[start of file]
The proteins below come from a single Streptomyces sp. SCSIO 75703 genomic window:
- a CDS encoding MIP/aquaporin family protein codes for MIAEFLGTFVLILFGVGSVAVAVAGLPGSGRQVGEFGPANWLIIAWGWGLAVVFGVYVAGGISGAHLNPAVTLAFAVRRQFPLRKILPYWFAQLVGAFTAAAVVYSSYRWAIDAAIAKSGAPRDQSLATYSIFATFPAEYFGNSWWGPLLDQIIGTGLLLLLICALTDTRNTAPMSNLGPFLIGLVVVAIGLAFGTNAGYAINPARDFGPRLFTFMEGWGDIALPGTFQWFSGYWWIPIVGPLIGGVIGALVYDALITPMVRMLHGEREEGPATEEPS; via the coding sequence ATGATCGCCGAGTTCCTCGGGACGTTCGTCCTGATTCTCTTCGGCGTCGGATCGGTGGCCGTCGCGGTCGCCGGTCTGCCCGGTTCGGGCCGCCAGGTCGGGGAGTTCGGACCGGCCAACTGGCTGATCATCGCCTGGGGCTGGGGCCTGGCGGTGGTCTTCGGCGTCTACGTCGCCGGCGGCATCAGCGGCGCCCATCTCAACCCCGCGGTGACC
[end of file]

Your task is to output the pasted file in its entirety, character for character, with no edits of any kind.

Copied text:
The proteins below come from a single Streptomyces sp. SCSIO 75703 genomic window:
- a CDS encoding MIP/aquaporin family protein codes for MIAEFLGTFVLILFGVGSVAVAVAGLPGSGRQVGEFGPANWLIIAWGWGLAVVFGVYVAGGISGAHLNPAVTLAFAVRRQFPLRKILPYWFAQLVGAFTAAAVVYSSYRWAIDAAIAKSGAPRDQSLATYSIFATFPAEYFGNSWWGPLLDQIIGTGLLLLLICALTDTRNTAPMSNLGPFLIGLVVVAIGLAFGTNAGYAINPARDFGPRLFTFMEGWGDIALPGTFQWFSGYWWIPIVGPLIGGVIGALVYDALITPMVRMLHGEREEGPATEEPS; via the coding sequence ATGATCGCCGAGTTCCTCGGGACGTTCGTCCTGATTCTCTTCGGCGTCGGATCGGTGGCCGTCGCGGTCGCCGGTCTGCCCGGTTCGGGCCGCCAGGTCGGGGAGTTCGGACCGGCCAACTGGCTGATCATCGCCTGGGGCTGGGGCCTGGCGGTGGTCTTCGGCGTCTACGTCGCCGGCGGCATCAGCGGCGCCCATCTCAACCCCGCGGTGACC